June 2015
Volume 56, Issue 7
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ARVO Annual Meeting Abstract  |   June 2015
Improved method for characterizing platelet status in glaucoma
Author Affiliations & Notes
  • Algis Grybauskas
    Ophthalmology and Visual Sciences, University of Illinois at Chicago, Chicago, IL
  • Paulius V Kuprys
    Ophthalmology and Visual Sciences, University of Illinois at Chicago, Chicago, IL
  • Jordan Hauck
    Ophthalmology and Visual Sciences, University of Illinois at Chicago, Chicago, IL
  • William M Norkett
    Ophthalmology and Visual Sciences, University of Illinois at Chicago, Chicago, IL
  • Kelsey Green
    Ophthalmology and Visual Sciences, University of Illinois at Chicago, Chicago, IL
  • Paul A Knepper
    Ophthalmology and Visual Sciences, University of Illinois at Chicago, Chicago, IL
    Ophthalmology, Northwestern University, Chicago, IL
  • Footnotes
    Commercial Relationships Algis Grybauskas, None; Paulius Kuprys, None; Jordan Hauck, None; William Norkett, None; Kelsey Green, None; Paul Knepper, None
  • Footnotes
    Support None
Investigative Ophthalmology & Visual Science June 2015, Vol.56, 2419. doi:
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      Algis Grybauskas, Paulius V Kuprys, Jordan Hauck, William M Norkett, Kelsey Green, Paul A Knepper; Improved method for characterizing platelet status in glaucoma. Invest. Ophthalmol. Vis. Sci. 2015;56(7 ):2419.

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      © ARVO (1962-2015); The Authors (2016-present)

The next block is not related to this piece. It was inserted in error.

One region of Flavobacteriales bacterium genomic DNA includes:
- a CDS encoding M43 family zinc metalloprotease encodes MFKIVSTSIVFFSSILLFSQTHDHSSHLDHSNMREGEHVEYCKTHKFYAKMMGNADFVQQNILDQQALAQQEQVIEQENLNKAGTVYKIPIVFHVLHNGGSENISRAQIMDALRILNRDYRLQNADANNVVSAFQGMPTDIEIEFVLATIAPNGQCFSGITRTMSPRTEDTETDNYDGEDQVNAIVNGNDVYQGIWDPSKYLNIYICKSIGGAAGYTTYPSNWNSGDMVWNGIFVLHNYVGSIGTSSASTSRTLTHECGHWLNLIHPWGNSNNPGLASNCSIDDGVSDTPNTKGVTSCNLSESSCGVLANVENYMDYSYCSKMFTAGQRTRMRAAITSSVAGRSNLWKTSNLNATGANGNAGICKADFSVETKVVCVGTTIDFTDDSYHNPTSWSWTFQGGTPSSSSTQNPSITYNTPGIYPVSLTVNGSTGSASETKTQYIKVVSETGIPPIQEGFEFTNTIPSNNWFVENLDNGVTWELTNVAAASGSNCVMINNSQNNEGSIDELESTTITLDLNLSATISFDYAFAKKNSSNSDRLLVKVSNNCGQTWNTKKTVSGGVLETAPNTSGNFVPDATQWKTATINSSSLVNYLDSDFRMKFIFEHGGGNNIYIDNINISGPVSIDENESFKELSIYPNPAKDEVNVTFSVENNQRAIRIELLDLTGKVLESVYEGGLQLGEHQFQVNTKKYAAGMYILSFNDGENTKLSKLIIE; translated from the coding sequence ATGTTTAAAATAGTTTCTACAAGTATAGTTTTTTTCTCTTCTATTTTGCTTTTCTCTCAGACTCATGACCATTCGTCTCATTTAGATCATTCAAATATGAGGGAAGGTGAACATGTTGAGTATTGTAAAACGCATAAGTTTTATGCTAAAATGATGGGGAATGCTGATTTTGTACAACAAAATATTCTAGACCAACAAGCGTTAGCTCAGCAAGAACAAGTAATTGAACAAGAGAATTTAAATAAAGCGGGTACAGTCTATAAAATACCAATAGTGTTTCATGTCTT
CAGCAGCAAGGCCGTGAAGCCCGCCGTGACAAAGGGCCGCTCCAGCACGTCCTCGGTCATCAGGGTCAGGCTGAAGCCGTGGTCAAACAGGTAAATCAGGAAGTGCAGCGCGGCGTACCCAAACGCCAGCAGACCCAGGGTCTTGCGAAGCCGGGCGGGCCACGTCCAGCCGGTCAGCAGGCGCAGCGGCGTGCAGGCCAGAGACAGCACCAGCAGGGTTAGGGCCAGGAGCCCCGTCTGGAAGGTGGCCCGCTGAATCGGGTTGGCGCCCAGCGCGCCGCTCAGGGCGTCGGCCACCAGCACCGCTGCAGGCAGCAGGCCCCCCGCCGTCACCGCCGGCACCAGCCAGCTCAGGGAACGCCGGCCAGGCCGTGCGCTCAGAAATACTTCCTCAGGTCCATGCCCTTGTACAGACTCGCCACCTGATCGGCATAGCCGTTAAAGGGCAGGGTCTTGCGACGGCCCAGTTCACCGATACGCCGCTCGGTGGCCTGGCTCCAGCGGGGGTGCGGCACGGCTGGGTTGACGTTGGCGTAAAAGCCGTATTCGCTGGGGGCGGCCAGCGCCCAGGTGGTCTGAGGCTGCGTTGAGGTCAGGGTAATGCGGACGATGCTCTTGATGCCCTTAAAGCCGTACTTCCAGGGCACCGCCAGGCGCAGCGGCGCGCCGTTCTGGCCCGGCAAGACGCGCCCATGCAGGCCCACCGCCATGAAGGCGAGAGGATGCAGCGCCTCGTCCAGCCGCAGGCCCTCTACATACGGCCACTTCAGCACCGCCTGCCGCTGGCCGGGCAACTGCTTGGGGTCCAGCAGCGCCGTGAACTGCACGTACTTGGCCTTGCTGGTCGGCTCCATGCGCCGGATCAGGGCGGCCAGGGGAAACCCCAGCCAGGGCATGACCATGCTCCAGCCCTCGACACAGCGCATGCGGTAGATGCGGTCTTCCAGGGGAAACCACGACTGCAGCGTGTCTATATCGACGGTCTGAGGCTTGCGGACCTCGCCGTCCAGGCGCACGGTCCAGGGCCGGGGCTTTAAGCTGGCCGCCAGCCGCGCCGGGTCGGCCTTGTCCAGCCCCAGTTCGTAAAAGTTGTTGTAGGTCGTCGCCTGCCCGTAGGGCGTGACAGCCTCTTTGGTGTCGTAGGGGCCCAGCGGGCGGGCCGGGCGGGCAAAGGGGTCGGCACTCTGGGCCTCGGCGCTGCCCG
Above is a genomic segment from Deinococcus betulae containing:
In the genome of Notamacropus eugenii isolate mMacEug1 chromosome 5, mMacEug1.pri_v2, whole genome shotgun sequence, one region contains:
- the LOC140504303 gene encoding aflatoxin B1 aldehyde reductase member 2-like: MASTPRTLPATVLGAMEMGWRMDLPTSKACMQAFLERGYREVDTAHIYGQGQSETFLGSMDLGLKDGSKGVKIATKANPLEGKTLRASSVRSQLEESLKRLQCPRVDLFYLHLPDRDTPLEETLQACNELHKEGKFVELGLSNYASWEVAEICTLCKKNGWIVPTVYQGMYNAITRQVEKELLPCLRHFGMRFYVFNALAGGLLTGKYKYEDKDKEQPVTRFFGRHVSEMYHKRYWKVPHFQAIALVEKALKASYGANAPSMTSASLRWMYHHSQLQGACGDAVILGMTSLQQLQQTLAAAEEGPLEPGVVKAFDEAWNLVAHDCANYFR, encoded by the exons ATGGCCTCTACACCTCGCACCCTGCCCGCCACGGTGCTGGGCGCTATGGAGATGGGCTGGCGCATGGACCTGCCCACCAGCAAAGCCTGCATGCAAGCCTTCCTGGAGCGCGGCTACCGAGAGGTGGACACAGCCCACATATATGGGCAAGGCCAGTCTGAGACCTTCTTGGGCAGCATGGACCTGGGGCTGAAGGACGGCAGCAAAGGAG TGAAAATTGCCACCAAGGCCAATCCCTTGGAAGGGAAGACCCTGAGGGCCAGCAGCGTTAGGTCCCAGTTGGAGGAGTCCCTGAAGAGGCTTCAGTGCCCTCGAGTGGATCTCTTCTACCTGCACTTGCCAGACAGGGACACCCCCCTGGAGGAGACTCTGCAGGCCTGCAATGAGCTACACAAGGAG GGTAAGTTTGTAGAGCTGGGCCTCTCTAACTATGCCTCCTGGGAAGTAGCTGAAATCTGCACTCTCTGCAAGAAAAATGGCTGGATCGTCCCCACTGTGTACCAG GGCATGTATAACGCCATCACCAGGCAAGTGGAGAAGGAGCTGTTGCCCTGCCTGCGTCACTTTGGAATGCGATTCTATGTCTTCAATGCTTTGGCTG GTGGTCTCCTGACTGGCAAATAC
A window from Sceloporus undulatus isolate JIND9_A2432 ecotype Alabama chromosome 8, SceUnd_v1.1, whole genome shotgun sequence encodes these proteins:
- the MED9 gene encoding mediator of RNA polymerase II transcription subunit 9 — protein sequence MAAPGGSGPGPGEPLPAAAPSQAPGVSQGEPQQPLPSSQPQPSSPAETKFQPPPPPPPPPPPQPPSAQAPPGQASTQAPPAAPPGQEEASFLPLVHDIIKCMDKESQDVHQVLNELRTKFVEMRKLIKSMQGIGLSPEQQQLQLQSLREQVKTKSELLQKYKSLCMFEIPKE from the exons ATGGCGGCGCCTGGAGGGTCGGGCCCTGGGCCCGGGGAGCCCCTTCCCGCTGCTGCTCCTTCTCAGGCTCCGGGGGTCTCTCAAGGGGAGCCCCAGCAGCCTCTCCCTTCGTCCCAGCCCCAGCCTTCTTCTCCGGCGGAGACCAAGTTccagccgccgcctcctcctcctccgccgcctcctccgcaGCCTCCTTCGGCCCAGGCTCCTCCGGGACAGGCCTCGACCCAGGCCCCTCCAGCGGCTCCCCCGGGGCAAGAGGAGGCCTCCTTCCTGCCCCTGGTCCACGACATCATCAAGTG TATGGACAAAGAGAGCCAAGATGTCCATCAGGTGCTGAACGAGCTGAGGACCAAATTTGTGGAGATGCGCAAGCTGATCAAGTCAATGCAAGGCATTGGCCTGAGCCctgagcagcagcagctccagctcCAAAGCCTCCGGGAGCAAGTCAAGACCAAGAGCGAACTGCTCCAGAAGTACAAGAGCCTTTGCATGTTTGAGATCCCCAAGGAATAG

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Abstract

Purpose: Platelet functional status changes dramatically in transient ischemic attacks, Alzheimer’s disease, traumatic brain injuries and primary open-angle glaucoma (POAG), all of which have higher levels of super-activated platelets (SAPs) that are prothrombogenic. The expression of multiple platelet receptors, release of alpha granule contents, and change of cell surface proteins are hallmarks of changing platelet status. In the present study, we developed a new ‘direct’ method for classifying three separate platelet activation states (resting, activated, and SAPs) using flow cytometry.

Methods: 5-10mL of whole blood was collected by venipuncture from 5 control subjects, then anticoagulated with acid citrate dextrose. This blood was centrifuged to isolate a platelet rich plasma layer. Platelets were treated with peptide gly-pro-arg-pro-NH2 (Sigma); to prevent platelet coagulation, SB-Fibrinogen (generous gift of George Dale), and with three different platelet agonist treatments: no agonist, thrombin (Sigma-Aldrich) only, or thrombin+convulxin (Santa Cruz). Activation states were analyzed on a Beckman Coulter Cyan ADP flow cytometer using fluorophore-conjugated antibodies. CD41-Phycoerythrin (Molecular Probes) was used as a platelet marker, PAC-1-fluorescein isothiocyanate (BD Biosciences) was used to identify activated platelets, and streptavidin allophycocyanin (BD Pharmigen) was used to identify SAPs. Unpaired, two-tailed t-tests were used to analyze data.

Results: We conducted two separate analyses using an older 'indirect' method, and a newer 'direct' method to test differences between the two. Using indirect analysis, activated platelets comprised of 61.13%±13.01% and SAPs/resting platelets made up 38.59%±12.57% of platelets studied. Using the direct method, activated platelets made up 68.45%±4.00%, SAPs made up 18.91%±2.92%, and resting platelets made up 12.64%±2.30% of studied platelets. A significant difference in SAP percentage (p=0.022) between the indirect and direct methods was observed.

Conclusions: With the direct method, three activation states of platelets, particularly SAPs, can be clearly defined. The indirect method is insufficient in separating the resting and SAP platelet populations. The direct method leads to improved evaluation of the functional status of platelets, allowing for a better understanding of platelet activation states in glaucoma and other vascular diseases.

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